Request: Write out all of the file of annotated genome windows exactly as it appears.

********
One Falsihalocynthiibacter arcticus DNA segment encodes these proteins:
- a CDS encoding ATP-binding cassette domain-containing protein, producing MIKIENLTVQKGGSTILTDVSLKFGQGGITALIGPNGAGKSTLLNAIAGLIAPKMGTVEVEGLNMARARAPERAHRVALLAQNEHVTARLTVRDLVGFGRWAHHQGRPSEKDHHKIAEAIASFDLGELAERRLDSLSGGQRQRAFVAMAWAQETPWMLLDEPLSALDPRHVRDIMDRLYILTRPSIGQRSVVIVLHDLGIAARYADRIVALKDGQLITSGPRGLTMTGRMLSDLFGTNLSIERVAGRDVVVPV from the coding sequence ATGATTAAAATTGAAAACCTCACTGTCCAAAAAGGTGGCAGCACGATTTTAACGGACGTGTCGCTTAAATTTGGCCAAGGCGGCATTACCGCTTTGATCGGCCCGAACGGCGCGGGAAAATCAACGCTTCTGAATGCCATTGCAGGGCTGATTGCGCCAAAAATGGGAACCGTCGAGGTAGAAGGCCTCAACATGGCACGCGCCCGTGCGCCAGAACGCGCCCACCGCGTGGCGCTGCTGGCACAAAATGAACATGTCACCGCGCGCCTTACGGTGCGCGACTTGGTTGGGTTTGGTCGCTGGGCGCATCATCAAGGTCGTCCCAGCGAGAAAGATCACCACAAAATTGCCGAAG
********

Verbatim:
One Falsihalocynthiibacter arcticus DNA segment encodes these proteins:
- a CDS encoding ATP-binding cassette domain-containing protein, producing MIKIENLTVQKGGSTILTDVSLKFGQGGITALIGPNGAGKSTLLNAIAGLIAPKMGTVEVEGLNMARARAPERAHRVALLAQNEHVTARLTVRDLVGFGRWAHHQGRPSEKDHHKIAEAIASFDLGELAERRLDSLSGGQRQRAFVAMAWAQETPWMLLDEPLSALDPRHVRDIMDRLYILTRPSIGQRSVVIVLHDLGIAARYADRIVALKDGQLITSGPRGLTMTGRMLSDLFGTNLSIERVAGRDVVVPV from the coding sequence ATGATTAAAATTGAAAACCTCACTGTCCAAAAAGGTGGCAGCACGATTTTAACGGACGTGTCGCTTAAATTTGGCCAAGGCGGCATTACCGCTTTGATCGGCCCGAACGGCGCGGGAAAATCAACGCTTCTGAATGCCATTGCAGGGCTGATTGCGCCAAAAATGGGAACCGTCGAGGTAGAAGGCCTCAACATGGCACGCGCCCGTGCGCCAGAACGCGCCCACCGCGTGGCGCTGCTGGCACAAAATGAACATGTCACCGCGCGCCTTACGGTGCGCGACTTGGTTGGGTTTGGTCGCTGGGCGCATCATCAAGGTCGTCCCAGCGAGAAAGATCACCACAAAATTGCCGAAG